One study revealed that children of addicts are eight times more likely to develop an addiction than others. The study observed 231 individuals who had an addiction and compared them to 61 people who did not have an addiction. Following that, it looked at first-degree relatives of the individuals and determined that people addicted to a substance are eight times as likely to produce children who will become addicted.
But how can this generational transmission happen? Is it a gene in the brain? Does it predispose children to be more likely, genetically? Not exclusively, but it is worth examining.
Researchers have not identified the quantifiable characteristic that is being passed on to the next generation they just know that people who suffer from addiction tend to be related to other people who suffer from the same disease. The answer may lie in the other 50 percent: those poor coping skills.
Children with addicted parents are statistically more likely to lead unhealthy lifestyles and have trouble coping with things like negative emotions or stress. These coping skills affect their future and their prospects of become addicted. Additionally, if a mother is using while pregnant, there is an even greater chance that the child will become addicted to drugs or alcohol.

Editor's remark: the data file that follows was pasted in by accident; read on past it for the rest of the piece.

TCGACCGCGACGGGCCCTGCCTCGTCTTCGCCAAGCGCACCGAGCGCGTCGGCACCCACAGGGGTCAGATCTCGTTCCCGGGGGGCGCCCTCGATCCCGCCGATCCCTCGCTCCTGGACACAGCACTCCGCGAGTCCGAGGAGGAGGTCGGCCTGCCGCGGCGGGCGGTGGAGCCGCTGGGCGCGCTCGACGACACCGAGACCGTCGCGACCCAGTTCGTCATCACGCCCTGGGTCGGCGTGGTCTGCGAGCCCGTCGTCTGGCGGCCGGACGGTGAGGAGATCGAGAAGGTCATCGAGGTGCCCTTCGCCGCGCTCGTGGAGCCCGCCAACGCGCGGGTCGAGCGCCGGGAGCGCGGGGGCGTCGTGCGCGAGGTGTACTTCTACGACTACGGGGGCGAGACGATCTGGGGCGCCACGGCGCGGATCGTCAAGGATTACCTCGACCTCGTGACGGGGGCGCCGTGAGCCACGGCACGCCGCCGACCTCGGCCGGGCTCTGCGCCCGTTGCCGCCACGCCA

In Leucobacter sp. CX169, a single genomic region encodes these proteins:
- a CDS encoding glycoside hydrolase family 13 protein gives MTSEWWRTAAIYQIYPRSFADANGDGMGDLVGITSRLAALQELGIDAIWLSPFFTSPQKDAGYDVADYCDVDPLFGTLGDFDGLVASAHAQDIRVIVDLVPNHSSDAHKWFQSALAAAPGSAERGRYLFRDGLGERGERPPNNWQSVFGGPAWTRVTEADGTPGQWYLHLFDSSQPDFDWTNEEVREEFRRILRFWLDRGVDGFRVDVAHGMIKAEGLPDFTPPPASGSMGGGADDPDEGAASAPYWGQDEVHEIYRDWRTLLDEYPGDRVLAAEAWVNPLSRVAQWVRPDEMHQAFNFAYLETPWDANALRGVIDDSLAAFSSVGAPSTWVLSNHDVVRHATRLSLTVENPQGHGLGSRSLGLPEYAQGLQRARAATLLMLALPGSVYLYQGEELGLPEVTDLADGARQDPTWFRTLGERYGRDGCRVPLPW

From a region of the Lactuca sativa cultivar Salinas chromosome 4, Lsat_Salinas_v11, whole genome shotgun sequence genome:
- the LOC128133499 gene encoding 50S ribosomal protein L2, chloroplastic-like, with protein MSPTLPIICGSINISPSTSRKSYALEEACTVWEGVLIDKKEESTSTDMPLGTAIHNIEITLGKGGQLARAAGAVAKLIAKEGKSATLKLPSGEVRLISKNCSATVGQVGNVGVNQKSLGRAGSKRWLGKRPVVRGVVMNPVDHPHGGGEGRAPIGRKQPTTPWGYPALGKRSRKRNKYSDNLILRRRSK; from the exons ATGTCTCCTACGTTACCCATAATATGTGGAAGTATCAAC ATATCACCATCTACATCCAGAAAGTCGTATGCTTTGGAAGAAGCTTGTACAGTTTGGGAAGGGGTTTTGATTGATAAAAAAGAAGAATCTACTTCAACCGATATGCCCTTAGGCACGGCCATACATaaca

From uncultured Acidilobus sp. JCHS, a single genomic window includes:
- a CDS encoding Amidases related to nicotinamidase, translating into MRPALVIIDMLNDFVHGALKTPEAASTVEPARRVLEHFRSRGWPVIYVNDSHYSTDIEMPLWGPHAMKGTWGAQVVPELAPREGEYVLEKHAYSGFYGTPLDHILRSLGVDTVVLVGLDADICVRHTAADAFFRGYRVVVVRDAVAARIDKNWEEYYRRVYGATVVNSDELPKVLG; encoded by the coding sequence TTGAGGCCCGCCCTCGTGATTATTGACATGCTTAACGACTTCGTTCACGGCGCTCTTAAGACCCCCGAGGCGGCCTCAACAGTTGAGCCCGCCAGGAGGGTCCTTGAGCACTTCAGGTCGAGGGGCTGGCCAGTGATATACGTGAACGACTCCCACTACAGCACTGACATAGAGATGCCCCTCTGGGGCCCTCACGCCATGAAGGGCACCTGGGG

The Addictive Gene: Why Addiction Runs In Families
What do scientists mean when they say genetics play a role in addiction? What exactly makes someone more susceptible to addiction? And how does this relate to behavioral and environmental factors? Genetic factors play a significant role in whether someone becomes addicted to drugs or alcohol.
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Ways To Fight A Genetic Predisposition To Addiction
Even though studies show that theres a link between genetics and addiction, research also shows that you can overcome this risk factor. Practicing healthy coping skills, reducing stress, maintaining a proper diet, developing effective communication skills, and being in the right environment can help you fight a genetic predisposition to addiction.